Page:Popular Science Monthly Volume 91.djvu/854

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��Popular Science Monthly

��Biplane Which Crashed Through a Tile Roof, Injuring Only Its Wings

���It was a lucky chance that the machine struck a comparatively fragile roof, in tearing through which it could expend its energy. The broad wings cut through a corresponding expanse of roofing

��ONE of the pioneers of modern flight was Otto Lilienthal. He used to run down a hill with a glider (two outstretched wings connected by a handle-bar which he grasped), lift up his legs when he had gained sufficient momentum, and float down for several hundred feet. To main- tain his balance, he would throw his weight around. Sometimes he was not quick enough and he would come crashing down to the ground. He used to say that his crude, motorless monoplane was not dangerous because if he could only manage to slide down edgewise, the wing would act as a buffer. To be sure, the wing's ribs would be broken; but then his own would be saved. He wrote of one instance in particular when he lost control be- cause he was too tired to throw his weight to the front. A tail-slide and a dive resulted. His life was saved by an elastic-curved bar of willow wood which he had added in front of the wings.

The American apprentice who flew the machine, the tail of which is seen in the photograph above, will probably endorse Lilienthal's ob- servations. At an altitude of five hundred feet the American lost control and plowed through the roof of a barrack building as if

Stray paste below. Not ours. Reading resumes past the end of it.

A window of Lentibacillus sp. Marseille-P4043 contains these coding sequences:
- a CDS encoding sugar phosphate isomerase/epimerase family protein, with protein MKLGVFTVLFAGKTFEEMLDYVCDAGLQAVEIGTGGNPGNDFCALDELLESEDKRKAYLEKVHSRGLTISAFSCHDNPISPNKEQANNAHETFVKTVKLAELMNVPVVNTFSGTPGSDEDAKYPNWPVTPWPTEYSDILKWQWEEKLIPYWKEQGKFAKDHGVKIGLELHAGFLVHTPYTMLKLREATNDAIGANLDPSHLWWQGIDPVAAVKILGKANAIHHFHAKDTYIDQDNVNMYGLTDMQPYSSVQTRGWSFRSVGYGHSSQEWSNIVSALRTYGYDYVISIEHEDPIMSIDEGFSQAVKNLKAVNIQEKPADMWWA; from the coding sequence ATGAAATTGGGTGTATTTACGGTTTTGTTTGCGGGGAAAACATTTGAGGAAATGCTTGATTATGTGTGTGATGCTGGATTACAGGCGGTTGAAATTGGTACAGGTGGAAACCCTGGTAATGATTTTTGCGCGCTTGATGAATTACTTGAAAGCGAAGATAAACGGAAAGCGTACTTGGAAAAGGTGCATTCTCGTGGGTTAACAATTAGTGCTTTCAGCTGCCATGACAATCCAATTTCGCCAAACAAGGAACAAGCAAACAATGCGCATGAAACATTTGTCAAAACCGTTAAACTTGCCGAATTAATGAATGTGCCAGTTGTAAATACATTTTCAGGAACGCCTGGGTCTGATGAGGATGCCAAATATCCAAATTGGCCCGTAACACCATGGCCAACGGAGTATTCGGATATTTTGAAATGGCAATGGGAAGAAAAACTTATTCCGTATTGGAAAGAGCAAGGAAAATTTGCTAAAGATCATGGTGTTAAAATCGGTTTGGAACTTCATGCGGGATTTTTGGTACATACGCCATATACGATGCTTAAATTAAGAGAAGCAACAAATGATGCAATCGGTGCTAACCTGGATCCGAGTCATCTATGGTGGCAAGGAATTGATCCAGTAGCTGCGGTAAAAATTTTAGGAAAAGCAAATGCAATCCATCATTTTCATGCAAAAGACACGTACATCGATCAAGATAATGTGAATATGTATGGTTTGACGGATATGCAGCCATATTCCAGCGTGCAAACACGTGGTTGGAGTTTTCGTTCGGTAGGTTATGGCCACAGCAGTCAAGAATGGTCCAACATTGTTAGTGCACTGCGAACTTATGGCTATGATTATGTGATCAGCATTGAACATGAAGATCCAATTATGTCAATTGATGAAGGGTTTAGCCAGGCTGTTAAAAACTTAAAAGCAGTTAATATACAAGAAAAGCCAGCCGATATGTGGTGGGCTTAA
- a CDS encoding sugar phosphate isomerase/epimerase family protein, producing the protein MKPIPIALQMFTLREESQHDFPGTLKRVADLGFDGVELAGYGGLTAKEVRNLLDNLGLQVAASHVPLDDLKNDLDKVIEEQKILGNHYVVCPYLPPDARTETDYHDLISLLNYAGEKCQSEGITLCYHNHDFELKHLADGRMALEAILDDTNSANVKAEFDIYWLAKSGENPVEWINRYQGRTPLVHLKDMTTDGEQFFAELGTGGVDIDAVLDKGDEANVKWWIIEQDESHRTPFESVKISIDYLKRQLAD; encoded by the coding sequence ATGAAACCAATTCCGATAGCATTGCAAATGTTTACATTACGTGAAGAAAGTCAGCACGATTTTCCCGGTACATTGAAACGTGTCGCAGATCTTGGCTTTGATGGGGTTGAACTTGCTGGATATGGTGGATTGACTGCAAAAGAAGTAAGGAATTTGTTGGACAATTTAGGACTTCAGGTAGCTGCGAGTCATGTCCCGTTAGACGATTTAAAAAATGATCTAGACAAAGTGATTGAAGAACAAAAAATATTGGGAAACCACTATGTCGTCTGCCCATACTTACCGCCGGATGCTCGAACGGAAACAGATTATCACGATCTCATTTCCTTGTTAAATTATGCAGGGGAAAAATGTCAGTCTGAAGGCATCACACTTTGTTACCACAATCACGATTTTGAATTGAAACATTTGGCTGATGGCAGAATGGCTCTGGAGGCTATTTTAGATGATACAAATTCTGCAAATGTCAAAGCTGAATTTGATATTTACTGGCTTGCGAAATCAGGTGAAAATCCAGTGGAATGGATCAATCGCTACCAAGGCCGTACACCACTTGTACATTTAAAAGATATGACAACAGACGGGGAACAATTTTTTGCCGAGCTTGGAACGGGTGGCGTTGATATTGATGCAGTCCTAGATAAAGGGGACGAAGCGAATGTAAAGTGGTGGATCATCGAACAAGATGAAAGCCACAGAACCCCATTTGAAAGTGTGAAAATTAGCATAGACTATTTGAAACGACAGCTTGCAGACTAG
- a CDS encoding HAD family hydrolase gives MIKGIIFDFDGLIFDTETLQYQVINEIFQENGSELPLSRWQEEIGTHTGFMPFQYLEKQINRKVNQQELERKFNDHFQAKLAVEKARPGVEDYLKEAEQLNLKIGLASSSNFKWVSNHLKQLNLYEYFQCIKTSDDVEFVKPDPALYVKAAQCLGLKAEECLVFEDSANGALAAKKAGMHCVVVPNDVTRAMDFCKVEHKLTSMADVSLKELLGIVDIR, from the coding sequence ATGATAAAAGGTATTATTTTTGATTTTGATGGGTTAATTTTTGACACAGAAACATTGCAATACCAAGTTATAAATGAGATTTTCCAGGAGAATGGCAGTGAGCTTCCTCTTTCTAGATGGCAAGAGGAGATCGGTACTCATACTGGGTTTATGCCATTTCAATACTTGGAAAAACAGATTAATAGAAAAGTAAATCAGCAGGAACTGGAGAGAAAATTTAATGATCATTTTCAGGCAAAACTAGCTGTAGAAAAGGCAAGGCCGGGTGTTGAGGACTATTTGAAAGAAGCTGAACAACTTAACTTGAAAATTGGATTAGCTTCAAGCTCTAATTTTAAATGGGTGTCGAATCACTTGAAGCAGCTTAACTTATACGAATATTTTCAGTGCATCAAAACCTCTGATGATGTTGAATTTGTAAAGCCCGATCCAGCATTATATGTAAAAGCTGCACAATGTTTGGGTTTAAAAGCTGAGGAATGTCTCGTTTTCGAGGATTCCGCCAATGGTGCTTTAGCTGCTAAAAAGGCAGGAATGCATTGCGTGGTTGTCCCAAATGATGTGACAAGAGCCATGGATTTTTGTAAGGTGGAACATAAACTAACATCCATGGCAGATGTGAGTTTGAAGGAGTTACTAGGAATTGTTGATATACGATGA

��his machine were a battering-ram. That he escaped without a scratch once more illus- trates the old mechanical truth that when two bodies collide the weaker collapses and acts as a buffer for the stronger. The accident also demonstrates the protection afforded by a modern tractor biplane, pro- vided, as it is, with a deep cock-pit in a very substantial body and constructed so that the weight of the machinery is all in front of the aviator.

���A Toe Spring for Enlarged Joints and Bunions

ONE effective method of dealing with crooked toes, enlarged joints and bunions is to bring the toes into the proper position with a toe spring. This removes the cause of the enlarged joints and bunions, which will naturally disappear as a result. The toe spring is worn at night, and if necessary may be worn also during the day with a special shoe; it is attached to the foot in such a manner as to cause no discomfort or inconvenience. In cases of severe soreness or inflammation, an ointment applied to the sore part pre- vents irritation from the spring.

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